Organic Gardening
Get dirty, have fun and grow more food with great gardening tips from real-life gardeners.


Organic Insecticide Control for Bean Leaf Beetles

red-beetle
Photo by Tonya Olson

When I was a kid, I hated picking beans. It was hot, humid, and eventually, I was sunburned from picking them. The work was intense, because my sister and I put off picking them until the bounty was heavy and the heat was high. Learn from my mistake: Don’t wait to harvest.

Beans also will stop producing if you don’t pick them. After all the picking was done, I had to trim the ends off. I heard it once said that green beans were a country kid’s worst nightmare. I know it was mine! I had eaten canned beans for most of my short life, and I didn’t really see the point to growing them.

Since then, I have become an adult and can now say homegrown garden beans are much tastier. Bush and pole beans are a couple of my contributions to our MOTHER EARTH NEWS garden. The inspiration for the pole beans came from my friend Benedict Vanheems, and as friend and former Mother Earth Living Editor Hannah Kincaid once said, try something new! The pole beans are my something new. We have yet to plant them in a circle, but because our garden grows in Zone 6a, we may very well be A-OK to do just that.

Because I have a vested interest in these beans, when I saw a ton of holes in them, the momma bear in me came out! I snapped pictures and marched back into the Ogden Publications office to ask our Editorial Director, Hank Will, for his advice. With Hank’s insight, we discovered the issue to be bean leaf beetles munching away to their hearts’ delight.

Identify the Treacherous Bean Leaf Beetle

Bean leaf beetles are 1/4-inch long and display many colors. They have four black spots on their backs with a triangle behind their head and are hard to control without chemicals. They thrive in moist climates such as ours and emerge in mid- to late-spring. Adults usually feed from underneath the leaf, while larvae feed on the roots, nodules, and stem below the soil. Luckily the beetles have not done much damage below the surface. We continue to see new growth, but the same shotholes are appearing on those as well.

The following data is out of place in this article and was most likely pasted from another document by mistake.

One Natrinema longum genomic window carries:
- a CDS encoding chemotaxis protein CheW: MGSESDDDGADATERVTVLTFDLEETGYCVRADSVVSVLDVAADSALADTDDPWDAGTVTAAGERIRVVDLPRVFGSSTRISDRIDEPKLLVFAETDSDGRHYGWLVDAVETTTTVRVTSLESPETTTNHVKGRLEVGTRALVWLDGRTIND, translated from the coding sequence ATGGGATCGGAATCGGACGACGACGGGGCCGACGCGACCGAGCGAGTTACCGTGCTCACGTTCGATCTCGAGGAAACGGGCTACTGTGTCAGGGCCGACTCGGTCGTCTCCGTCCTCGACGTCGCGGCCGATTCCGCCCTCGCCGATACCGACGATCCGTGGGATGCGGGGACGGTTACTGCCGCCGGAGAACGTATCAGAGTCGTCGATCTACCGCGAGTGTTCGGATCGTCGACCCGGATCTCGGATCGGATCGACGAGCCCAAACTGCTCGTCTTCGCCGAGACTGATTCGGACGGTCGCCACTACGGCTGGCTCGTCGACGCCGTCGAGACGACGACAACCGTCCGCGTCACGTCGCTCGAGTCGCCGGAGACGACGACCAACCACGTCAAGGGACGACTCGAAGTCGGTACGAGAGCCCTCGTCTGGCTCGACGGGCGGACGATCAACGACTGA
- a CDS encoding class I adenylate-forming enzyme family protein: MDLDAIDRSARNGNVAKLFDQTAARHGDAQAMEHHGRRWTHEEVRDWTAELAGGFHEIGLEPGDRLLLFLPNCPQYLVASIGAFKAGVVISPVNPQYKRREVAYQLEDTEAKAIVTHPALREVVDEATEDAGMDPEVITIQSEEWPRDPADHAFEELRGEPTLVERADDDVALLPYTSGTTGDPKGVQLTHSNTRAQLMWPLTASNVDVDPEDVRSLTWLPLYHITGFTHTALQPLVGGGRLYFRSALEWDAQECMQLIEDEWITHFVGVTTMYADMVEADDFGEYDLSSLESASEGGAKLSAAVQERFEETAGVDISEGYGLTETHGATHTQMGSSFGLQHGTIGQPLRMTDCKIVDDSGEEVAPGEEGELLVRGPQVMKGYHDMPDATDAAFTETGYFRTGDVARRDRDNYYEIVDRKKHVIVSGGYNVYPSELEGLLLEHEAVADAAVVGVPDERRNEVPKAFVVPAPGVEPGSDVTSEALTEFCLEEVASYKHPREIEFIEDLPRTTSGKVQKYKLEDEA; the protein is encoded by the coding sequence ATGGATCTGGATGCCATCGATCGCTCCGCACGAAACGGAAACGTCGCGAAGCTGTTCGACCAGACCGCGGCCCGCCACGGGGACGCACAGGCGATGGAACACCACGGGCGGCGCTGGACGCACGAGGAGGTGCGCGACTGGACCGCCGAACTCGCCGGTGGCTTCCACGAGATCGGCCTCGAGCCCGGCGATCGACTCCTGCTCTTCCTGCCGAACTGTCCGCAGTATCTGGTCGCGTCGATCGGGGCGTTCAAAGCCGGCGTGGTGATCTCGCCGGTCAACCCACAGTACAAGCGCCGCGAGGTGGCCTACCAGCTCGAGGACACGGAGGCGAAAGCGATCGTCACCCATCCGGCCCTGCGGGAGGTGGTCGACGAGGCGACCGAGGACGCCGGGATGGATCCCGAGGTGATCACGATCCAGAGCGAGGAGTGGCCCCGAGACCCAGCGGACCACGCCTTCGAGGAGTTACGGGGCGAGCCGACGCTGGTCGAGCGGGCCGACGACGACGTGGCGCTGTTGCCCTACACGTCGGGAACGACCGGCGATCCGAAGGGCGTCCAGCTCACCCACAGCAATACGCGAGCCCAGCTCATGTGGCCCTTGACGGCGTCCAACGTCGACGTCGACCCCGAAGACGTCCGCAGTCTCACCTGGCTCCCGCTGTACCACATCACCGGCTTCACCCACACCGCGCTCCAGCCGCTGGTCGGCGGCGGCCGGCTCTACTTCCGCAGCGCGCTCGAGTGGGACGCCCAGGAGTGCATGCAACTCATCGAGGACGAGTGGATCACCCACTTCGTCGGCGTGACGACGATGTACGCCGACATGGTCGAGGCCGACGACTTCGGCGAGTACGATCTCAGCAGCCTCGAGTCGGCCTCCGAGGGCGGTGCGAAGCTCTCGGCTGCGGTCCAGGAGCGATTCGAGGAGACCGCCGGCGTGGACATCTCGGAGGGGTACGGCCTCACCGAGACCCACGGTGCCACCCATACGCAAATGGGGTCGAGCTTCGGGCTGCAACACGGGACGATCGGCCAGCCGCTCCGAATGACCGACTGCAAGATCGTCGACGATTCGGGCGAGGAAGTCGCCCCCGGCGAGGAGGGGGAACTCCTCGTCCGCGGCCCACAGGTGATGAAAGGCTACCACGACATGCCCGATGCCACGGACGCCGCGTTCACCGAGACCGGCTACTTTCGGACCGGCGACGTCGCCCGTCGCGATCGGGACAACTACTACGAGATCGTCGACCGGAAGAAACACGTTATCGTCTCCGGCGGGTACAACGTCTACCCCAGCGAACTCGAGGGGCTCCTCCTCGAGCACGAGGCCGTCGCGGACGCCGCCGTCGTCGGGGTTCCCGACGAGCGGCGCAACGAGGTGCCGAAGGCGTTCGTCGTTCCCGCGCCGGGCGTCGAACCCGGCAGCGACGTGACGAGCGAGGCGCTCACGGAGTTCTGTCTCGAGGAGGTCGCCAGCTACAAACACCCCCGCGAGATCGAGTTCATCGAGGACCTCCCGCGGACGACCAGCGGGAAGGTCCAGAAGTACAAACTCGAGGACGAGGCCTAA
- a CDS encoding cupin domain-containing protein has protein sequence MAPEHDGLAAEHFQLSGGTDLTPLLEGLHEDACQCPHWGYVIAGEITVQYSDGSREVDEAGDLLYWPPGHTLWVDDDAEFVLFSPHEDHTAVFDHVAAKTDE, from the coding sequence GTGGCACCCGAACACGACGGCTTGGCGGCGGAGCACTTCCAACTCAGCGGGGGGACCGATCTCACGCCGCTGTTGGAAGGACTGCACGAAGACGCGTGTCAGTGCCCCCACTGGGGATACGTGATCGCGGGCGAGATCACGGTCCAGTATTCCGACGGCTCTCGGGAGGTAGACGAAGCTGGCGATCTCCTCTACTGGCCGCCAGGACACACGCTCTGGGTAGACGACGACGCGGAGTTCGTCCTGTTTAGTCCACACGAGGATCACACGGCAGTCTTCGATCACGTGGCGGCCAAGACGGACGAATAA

orange-beetle
Photo by Tonya Olson

The bush beans are fairing much better than the pole beans, which may have to do with where they are planted. Our pole beans are planted inline along the outskirts of the garden so that they can climb something — still to be determined. Bean leaf beetles tend to hang on the outskirts of fields, so it's good practice to keep the perimeter around the garden trimmed or perhaps plant beans towards the middle of the garden.

neem-spray
Photo by Ingrid Butler

Naturally Neem

As a Great Plains country kid, I was not raised in an organic environment (were you?). My first thought typically would be to sprinkle some insect bug killer on the beans, but this is blasphemy in the MOTHER EARTH NEWS garden. I knew that wasn’t going to fly. I want to learn organic agriculture principles so that I can do it and share it! We found that the University of Wisconsin-Madison page directs organic growers to use rotenone, pyrethrum, or neem. Hank pointed me towards neem, so neem it is!

Neem is natural toxin that causes insects to lose their appetite, stunting their growth. Farmers in India also have harnessed the medicinal properties of neem for years. Read more in How to Use Neem Oil to Prevent Garden Pests. For such a small bottle it packs a punch! Neem conjures familiar smells for me, perhaps because it’s derived from an evergreen tree.

Neem Oil Insecticide Spray

Ingredients:

  • 1-1/2 teaspoons pure organic neem oil concentrate
  • 1 teaspoon mild liquid soap (to emulsify the oil in a spray bottle)